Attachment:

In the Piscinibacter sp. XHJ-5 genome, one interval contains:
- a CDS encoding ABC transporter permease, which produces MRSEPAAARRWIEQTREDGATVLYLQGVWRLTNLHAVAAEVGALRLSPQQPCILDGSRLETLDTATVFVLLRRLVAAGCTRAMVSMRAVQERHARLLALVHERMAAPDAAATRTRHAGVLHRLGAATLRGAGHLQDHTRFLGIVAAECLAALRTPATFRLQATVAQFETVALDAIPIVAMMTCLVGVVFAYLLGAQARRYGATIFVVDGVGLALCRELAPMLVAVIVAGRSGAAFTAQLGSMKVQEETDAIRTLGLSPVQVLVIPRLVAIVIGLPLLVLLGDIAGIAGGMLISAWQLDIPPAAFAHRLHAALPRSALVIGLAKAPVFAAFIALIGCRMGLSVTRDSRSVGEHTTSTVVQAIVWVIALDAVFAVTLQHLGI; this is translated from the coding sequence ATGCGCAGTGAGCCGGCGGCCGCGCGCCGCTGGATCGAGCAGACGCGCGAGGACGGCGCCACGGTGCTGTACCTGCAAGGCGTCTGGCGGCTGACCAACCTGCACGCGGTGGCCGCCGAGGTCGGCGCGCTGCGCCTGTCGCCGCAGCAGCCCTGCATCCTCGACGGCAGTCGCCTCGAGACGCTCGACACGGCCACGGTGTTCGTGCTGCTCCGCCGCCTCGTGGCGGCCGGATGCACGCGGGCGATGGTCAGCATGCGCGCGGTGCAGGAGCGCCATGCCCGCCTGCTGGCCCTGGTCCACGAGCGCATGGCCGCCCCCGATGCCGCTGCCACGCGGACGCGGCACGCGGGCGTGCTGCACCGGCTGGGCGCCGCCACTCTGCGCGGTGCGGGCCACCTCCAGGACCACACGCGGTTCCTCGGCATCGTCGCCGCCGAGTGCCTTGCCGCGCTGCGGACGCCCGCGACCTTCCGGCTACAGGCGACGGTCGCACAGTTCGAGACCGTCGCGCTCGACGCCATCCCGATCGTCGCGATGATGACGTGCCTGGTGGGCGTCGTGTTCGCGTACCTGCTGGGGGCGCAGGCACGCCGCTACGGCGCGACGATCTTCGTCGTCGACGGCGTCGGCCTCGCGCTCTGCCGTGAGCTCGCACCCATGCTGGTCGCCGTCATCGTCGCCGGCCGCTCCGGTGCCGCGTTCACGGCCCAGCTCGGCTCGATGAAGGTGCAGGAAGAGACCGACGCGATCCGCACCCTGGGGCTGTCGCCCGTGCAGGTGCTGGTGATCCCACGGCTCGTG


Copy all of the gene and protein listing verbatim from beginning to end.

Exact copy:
In the Piscinibacter sp. XHJ-5 genome, one interval contains:
- a CDS encoding ABC transporter permease, which produces MRSEPAAARRWIEQTREDGATVLYLQGVWRLTNLHAVAAEVGALRLSPQQPCILDGSRLETLDTATVFVLLRRLVAAGCTRAMVSMRAVQERHARLLALVHERMAAPDAAATRTRHAGVLHRLGAATLRGAGHLQDHTRFLGIVAAECLAALRTPATFRLQATVAQFETVALDAIPIVAMMTCLVGVVFAYLLGAQARRYGATIFVVDGVGLALCRELAPMLVAVIVAGRSGAAFTAQLGSMKVQEETDAIRTLGLSPVQVLVIPRLVAIVIGLPLLVLLGDIAGIAGGMLISAWQLDIPPAAFAHRLHAALPRSALVIGLAKAPVFAAFIALIGCRMGLSVTRDSRSVGEHTTSTVVQAIVWVIALDAVFAVTLQHLGI; this is translated from the coding sequence ATGCGCAGTGAGCCGGCGGCCGCGCGCCGCTGGATCGAGCAGACGCGCGAGGACGGCGCCACGGTGCTGTACCTGCAAGGCGTCTGGCGGCTGACCAACCTGCACGCGGTGGCCGCCGAGGTCGGCGCGCTGCGCCTGTCGCCGCAGCAGCCCTGCATCCTCGACGGCAGTCGCCTCGAGACGCTCGACACGGCCACGGTGTTCGTGCTGCTCCGCCGCCTCGTGGCGGCCGGATGCACGCGGGCGATGGTCAGCATGCGCGCGGTGCAGGAGCGCCATGCCCGCCTGCTGGCCCTGGTCCACGAGCGCATGGCCGCCCCCGATGCCGCTGCCACGCGGACGCGGCACGCGGGCGTGCTGCACCGGCTGGGCGCCGCCACTCTGCGCGGTGCGGGCCACCTCCAGGACCACACGCGGTTCCTCGGCATCGTCGCCGCCGAGTGCCTTGCCGCGCTGCGGACGCCCGCGACCTTCCGGCTACAGGCGACGGTCGCACAGTTCGAGACCGTCGCGCTCGACGCCATCCCGATCGTCGCGATGATGACGTGCCTGGTGGGCGTCGTGTTCGCGTACCTGCTGGGGGCGCAGGCACGCCGCTACGGCGCGACGATCTTCGTCGTCGACGGCGTCGGCCTCGCGCTCTGCCGTGAGCTCGCACCCATGCTGGTCGCCGTCATCGTCGCCGGCCGCTCCGGTGCCGCGTTCACGGCCCAGCTCGGCTCGATGAAGGTGCAGGAAGAGACCGACGCGATCCGCACCCTGGGGCTGTCGCCCGTGCAGGTGCTGGTGATCCCACGGCTCGTG